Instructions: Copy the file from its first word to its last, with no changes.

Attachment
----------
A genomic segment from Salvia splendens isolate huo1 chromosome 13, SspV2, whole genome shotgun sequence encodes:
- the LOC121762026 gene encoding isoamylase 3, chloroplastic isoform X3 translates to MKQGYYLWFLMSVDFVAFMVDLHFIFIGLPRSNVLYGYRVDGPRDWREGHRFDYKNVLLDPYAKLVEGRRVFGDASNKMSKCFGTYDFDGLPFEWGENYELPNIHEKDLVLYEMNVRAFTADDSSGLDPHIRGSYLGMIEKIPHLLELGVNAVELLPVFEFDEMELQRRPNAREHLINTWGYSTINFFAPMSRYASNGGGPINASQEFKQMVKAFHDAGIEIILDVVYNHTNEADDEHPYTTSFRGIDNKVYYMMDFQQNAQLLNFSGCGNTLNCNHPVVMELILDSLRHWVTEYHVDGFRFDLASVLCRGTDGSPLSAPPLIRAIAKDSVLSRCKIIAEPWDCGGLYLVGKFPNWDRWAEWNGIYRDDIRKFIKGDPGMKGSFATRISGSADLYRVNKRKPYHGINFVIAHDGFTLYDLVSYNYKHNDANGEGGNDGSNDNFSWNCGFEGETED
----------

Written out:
A genomic segment from Salvia splendens isolate huo1 chromosome 13, SspV2, whole genome shotgun sequence encodes:
- the LOC121762026 gene encoding isoamylase 3, chloroplastic isoform X3 translates to MKQGYYLWFLMSVDFVAFMVDLHFIFIGLPRSNVLYGYRVDGPRDWREGHRFDYKNVLLDPYAKLVEGRRVFGDASNKMSKCFGTYDFDGLPFEWGENYELPNIHEKDLVLYEMNVRAFTADDSSGLDPHIRGSYLGMIEKIPHLLELGVNAVELLPVFEFDEMELQRRPNAREHLINTWGYSTINFFAPMSRYASNGGGPINASQEFKQMVKAFHDAGIEIILDVVYNHTNEADDEHPYTTSFRGIDNKVYYMMDFQQNAQLLNFSGCGNTLNCNHPVVMELILDSLRHWVTEYHVDGFRFDLASVLCRGTDGSPLSAPPLIRAIAKDSVLSRCKIIAEPWDCGGLYLVGKFPNWDRWAEWNGIYRDDIRKFIKGDPGMKGSFATRISGSADLYRVNKRKPYHGINFVIAHDGFTLYDLVSYNYKHNDANGEGGNDGSNDNFSWNCGFEGETED